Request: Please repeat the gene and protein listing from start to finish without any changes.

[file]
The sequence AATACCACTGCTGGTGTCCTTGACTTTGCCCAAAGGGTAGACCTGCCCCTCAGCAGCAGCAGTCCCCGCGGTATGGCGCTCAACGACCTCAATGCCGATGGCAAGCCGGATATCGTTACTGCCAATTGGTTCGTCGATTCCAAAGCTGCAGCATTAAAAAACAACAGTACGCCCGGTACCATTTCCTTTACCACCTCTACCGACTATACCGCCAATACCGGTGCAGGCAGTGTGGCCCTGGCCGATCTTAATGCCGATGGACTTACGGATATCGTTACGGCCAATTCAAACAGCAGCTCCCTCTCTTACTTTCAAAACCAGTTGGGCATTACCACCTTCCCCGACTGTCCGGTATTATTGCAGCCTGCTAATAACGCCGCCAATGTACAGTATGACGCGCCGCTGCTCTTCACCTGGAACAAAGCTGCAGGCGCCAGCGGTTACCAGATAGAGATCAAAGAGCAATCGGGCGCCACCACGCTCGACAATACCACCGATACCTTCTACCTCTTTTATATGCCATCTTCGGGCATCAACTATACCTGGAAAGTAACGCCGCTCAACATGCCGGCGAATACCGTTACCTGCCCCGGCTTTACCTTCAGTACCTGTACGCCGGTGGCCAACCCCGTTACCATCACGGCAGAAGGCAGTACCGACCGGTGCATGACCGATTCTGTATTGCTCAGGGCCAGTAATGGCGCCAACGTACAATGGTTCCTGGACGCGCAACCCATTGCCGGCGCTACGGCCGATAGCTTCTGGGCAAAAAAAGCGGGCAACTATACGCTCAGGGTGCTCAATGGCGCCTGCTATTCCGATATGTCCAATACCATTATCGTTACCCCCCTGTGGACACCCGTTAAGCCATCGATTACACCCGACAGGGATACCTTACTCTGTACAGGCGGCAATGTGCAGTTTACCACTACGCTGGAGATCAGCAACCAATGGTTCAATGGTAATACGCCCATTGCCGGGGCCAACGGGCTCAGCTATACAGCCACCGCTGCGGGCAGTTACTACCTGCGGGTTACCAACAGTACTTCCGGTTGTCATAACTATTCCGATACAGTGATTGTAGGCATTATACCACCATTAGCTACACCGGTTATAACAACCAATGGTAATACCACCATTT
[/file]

The sequence AATACCACTGCTGGTGTCCTTGACTTTGCCCAAAGGGTAGACCTGCCCCTCAGCAGCAGCAGTCCCCGCGGTATGGCGCTCAACGACCTCAATGCCGATGGCAAGCCGGATATCGTTACTGCCAATTGGTTCGTCGATTCCAAAGCTGCAGCATTAAAAAACAACAGTACGCCCGGTACCATTTCCTTTACCACCTCTACCGACTATACCGCCAATACCGGTGCAGGCAGTGTGGCCCTGGCCGATCTTAATGCCGATGGACTTACGGATATCGTTACGGCCAATTCAAACAGCAGCTCCCTCTCTTACTTTCAAAACCAGTTGGGCATTACCACCTTCCCCGACTGTCCGGTATTATTGCAGCCTGCTAATAACGCCGCCAATGTACAGTATGACGCGCCGCTGCTCTTCACCTGGAACAAAGCTGCAGGCGCCAGCGGTTACCAGATAGAGATCAAAGAGCAATCGGGCGCCACCACGCTCGACAATACCACCGATACCTTCTACCTCTTTTATATGCCATCTTCGGGCATCAACTATACCTGGAAAGTAACGCCGCTCAACATGCCGGCGAATACCGTTACCTGCCCCGGCTTTACCTTCAGTACCTGTACGCCGGTGGCCAACCCCGTTACCATCACGGCAGAAGGCAGTACCGACCGGTGCATGACCGATTCTGTATTGCTCAGGGCCAGTAATGGCGCCAACGTACAATGGTTCCTGGACGCGCAACCCATTGCCGGCGCTACGGCCGATAGCTTCTGGGCAAAAAAAGCGGGCAACTATACGCTCAGGGTGCTCAATGGCGCCTGCTATTCCGATATGTCCAATACCATTATCGTTACCCCCCTGTGGACACCCGTTAAGCCATCGATTACACCCGACAGGGATACCTTACTCTGTACAGGCGGCAATGTGCAGTTTACCACTACGCTGGAGATCAGCAACCAATGGTTCAATGGTAATACGCCCATTGCCGGGGCCAACGGGCTCAGCTATACAGCCACCGCTGCGGGCAGTTACTACCTGCGGGTTACCAACAGTACTTCCGGTTGTCATAACTATTCCGATACAGTGATTGTAGGCATTATACCACCATTAGCTACACCGGTTATAACAACCAATGGTAATACCACCATTT